Sen. Lamar Alexander today shook off predictions of doom for his effort to save the U.S. individual major medical insurance market and unveiled the text of the rescue bill on the floor of the Senate.
The Tennessee Republican said his fellow Republicans should support the proposal, the Bipartisan Health Care Stabilization Act of 2017 bill, to stabilize a market that provides health coverage for about 18 million people.
If many counties end up lacking any private individual major medical coverage options at all in 2018, “government-sponsored insurance is not far behind,” Alexander warned.
Alexander questioned the idea that letting the market fall to pieces, to force Democrats to agree to broader changes to the Affordable Care Act, is a conservative strategy.
“What’s conservative about creating chaos?” Alexander asked.
Alexander, the chairman of the Senate Health, Education, Labor and Pensions Committee, spent months developing the 26-page bill together with Sen. Patty Murray, D-Wash, the highest-ranking Democrat on the committee.
Alexander and Murray posted a copy of the text on the Senate HELP website, to give members something to look at while Congress.gov, the official congressional legislative website, is still processing the bill.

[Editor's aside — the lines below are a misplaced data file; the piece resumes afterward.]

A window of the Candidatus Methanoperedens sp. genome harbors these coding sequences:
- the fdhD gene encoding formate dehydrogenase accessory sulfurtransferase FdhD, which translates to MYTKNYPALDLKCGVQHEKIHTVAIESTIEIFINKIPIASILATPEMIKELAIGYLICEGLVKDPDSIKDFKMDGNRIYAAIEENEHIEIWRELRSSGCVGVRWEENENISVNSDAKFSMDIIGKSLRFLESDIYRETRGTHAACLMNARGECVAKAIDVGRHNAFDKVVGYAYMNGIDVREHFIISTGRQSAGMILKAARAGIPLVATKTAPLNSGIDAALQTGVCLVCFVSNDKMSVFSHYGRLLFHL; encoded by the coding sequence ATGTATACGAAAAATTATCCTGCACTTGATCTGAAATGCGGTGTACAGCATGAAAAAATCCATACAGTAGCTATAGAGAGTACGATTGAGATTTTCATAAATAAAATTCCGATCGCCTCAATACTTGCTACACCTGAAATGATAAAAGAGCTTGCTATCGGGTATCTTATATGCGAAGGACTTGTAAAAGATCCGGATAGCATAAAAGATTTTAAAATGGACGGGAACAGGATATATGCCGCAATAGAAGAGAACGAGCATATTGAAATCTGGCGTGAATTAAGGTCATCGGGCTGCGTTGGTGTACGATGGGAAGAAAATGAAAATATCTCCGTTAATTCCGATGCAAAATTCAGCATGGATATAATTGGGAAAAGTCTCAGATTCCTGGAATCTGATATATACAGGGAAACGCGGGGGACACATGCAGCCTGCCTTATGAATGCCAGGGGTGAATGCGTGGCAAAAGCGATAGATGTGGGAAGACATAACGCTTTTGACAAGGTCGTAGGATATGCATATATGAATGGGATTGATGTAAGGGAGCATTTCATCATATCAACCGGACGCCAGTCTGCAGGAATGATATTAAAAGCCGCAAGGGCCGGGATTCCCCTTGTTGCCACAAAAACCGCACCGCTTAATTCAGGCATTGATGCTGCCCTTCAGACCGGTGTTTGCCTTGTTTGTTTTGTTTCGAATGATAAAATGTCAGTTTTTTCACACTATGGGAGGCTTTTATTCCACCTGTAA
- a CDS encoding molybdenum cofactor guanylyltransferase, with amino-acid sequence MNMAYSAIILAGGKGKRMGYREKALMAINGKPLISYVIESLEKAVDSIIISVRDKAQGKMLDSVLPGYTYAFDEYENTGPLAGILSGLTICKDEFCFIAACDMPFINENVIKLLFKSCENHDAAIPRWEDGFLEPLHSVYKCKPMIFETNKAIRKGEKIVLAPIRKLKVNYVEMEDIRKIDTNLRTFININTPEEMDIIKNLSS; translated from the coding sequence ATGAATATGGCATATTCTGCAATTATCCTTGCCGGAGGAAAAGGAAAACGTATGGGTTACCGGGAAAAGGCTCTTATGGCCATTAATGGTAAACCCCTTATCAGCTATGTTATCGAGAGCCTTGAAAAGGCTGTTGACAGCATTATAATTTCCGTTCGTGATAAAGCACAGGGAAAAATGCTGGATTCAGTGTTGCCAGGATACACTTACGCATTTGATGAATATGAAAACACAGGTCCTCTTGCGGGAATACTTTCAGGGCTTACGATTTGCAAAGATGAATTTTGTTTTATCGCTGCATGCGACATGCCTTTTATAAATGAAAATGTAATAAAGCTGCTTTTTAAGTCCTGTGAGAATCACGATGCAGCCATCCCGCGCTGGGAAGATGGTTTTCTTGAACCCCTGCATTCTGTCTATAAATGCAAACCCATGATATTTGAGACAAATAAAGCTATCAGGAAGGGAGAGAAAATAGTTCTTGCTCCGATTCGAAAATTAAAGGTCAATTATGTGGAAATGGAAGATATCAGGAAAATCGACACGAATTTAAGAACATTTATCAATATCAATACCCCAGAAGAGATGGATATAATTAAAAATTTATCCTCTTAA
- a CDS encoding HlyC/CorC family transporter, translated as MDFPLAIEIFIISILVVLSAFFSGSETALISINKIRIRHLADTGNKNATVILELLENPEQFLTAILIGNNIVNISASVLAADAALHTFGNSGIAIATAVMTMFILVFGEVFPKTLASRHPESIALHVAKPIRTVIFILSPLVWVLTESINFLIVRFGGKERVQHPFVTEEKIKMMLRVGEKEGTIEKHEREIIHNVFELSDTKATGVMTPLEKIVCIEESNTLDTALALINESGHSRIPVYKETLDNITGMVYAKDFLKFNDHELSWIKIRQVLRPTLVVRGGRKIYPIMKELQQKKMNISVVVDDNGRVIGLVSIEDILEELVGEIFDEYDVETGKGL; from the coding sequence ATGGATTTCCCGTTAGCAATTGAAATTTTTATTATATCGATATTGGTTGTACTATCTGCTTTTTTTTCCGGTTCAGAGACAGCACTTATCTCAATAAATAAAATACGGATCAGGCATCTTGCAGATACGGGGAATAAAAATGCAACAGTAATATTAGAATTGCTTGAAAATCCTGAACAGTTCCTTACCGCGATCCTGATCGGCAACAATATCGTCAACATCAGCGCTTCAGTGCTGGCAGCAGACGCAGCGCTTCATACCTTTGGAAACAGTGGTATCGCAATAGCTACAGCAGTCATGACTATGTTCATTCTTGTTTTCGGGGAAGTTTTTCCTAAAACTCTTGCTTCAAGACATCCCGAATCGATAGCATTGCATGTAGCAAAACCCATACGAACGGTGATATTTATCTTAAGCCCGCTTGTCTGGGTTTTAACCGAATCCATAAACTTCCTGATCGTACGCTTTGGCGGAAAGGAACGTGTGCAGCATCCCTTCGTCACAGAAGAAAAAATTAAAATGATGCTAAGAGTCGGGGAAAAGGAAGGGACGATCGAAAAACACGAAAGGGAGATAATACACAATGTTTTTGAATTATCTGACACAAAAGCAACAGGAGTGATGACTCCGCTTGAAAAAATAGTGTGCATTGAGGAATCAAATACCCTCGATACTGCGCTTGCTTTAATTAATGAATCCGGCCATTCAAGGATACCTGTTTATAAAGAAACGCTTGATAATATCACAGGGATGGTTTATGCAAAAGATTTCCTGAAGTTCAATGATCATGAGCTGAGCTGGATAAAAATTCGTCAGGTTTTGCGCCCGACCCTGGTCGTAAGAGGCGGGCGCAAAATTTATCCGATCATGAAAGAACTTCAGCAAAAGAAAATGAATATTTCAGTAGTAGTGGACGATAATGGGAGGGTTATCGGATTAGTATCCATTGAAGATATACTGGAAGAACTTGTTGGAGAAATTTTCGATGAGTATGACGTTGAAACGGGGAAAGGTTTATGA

A copy of the full text is available here.
A copy of the summary is available here.
For a look at three things agents and brokers might want to know about the bill, read on.
Bipartisan Health Care Stabilization Act (BHCSA) Provisions
Section 3 of the BHCSA bill would provide an appropriation for “such sums as may be necessary” to fund the Affordable Care Act cost-sharing reduction program for the rest of 2017, all of 2018, and all of 2019.
The subsidy program has been providing billions of dollars of year to help insurers reduce what low-income Affordable Care Act public exchange plan users must spend on deductibles, co-payments and coinsurance amounts.
Sen. Patty Murray, D-Wash. (Photo: Murray)
Republicans question whether the federal government has ever had a valid appropriation to make the subsidy payments.
Under former President Barack Obama, the government said a permanent Affordable Care Act appropriation for the Affordable Care Act advance premium tax credit subsidy also applies to the cost-sharing reduction subsidy, because both subsidies are two parts of the same program.